One of my friends lost her grandmother this week. Thursday I got a text from my friend, asking if I could sing at the funeral on Friday.
My friend felt bad asking me for the favor, but it made me feel so good to be asked! I sing, but I don't do a lot of solos, and it meant a lot that she'd trust me.
The songs went great, but that's not really what this post is about. This post is about my kids, attending their first funeral.
My original plan was for The Engineer to take half the day off so he could watch the kids during the afternoon service. But then I found out that there would be a room for kids at the funeral home, complete with childcare. I had to take Chickie out of school 30 minutes early, which was a lot better than The Engineer taking four hours off work! So I packed up Zoodle, picked up Chickie, and headed to the funeral home.
The kids had come with us to a memorial service a few months ago (again, staying in a separate room during the service.) But there wasn't a casket at that service. At this one, there was, and when we arrived, it was open.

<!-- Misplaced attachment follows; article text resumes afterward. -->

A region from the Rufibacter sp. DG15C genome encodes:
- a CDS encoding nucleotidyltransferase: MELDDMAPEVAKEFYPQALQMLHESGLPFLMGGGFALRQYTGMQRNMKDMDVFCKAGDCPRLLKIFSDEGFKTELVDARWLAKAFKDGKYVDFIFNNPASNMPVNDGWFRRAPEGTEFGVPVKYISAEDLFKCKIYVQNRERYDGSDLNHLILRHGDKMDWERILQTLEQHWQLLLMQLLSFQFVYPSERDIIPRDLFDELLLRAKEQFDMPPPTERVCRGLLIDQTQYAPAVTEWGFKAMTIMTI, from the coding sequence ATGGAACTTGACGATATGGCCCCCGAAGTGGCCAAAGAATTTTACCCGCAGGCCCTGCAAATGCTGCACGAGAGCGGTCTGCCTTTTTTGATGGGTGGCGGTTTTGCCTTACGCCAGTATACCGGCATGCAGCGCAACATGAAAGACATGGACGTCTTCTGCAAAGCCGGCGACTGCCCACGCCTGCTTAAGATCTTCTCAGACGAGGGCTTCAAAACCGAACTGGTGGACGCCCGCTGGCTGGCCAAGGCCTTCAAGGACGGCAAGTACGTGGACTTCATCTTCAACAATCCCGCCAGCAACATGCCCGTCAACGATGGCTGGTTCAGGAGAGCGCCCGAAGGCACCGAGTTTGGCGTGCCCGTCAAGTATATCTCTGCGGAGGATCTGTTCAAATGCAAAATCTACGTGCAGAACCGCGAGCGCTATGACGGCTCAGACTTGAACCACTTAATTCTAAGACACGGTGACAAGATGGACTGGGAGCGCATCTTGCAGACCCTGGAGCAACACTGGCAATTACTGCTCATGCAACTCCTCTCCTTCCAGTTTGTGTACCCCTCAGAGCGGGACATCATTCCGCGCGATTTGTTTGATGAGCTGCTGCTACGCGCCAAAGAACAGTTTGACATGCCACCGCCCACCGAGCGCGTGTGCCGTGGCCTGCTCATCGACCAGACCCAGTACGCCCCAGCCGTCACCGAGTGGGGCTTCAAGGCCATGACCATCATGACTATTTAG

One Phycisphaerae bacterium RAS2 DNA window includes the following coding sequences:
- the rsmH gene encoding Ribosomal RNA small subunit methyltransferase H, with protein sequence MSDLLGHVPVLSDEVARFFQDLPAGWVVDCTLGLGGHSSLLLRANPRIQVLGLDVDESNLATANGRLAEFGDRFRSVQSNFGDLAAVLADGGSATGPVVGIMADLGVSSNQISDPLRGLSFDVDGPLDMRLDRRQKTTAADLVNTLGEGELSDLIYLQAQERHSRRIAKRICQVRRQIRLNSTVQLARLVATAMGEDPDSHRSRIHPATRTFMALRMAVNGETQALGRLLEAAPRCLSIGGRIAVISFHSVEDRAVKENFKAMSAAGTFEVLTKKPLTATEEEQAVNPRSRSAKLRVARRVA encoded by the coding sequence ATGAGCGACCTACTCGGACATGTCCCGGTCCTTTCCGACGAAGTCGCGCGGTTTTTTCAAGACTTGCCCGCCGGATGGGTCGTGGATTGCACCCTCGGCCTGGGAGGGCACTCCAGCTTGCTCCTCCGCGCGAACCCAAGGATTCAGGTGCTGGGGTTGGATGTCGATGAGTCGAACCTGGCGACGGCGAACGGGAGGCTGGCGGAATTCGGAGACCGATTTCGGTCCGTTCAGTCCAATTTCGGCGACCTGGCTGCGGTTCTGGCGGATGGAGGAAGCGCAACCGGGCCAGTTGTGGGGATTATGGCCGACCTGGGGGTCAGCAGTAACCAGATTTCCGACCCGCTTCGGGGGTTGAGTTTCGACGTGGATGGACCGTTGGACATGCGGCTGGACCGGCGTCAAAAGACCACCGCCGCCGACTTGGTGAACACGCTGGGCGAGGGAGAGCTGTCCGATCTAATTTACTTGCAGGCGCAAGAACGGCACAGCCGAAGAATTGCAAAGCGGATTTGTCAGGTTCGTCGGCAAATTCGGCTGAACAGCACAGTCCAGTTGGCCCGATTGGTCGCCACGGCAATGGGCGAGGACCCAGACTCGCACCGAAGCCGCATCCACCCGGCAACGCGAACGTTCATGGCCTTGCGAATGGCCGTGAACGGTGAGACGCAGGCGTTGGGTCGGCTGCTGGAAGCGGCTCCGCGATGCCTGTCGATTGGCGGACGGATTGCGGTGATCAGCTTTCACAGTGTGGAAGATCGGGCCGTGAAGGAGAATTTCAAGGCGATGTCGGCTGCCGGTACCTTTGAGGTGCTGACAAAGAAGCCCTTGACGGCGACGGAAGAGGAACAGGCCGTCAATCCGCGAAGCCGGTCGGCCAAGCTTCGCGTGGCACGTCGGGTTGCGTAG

Kids, of course, don't have the same attitude toward death that adults have. In fact, I don't think my kids have thought a lot about death in the past. When one of their friends (the deceased's six-year-old great-granddaughter) asked Chickie and Zoodle if they wanted to see her grandma, they eagerly agreed.
As my friend's husband (who was accompanying me on guitar) and I practiced our songs, Chickie and Zoodle repeatedly followed their friend to the casket to peek in. I later heard that their friend even touched her grandmother to show my kids that she wasn't alive.
Sound weird? Yeah, it does. But I think it was such a healthy, concrete "introduction to death" for my kids. They didn't know the woman who had died, so they weren't dealing with any negative emotions. They were just interested. Afterward, they had questions about what it means to die. We were able to talk about the body and the spirit, and how the woman's body had stopped working, but her spirit had stayed alive and is living with Jesus.
My kids have now looked at someone who is dead. That's a bridge they crossed earlier than I expected they would. And maybe since it happened so early, in a completely un-traumatic (and dare I say, even positive) way, just maybe it will help them not to fear death. I hope so. It was also good for me, talking so candidly with them about a subject that can be hard to contemplate.
Even funerals can be learning experiences for kids--and for moms too!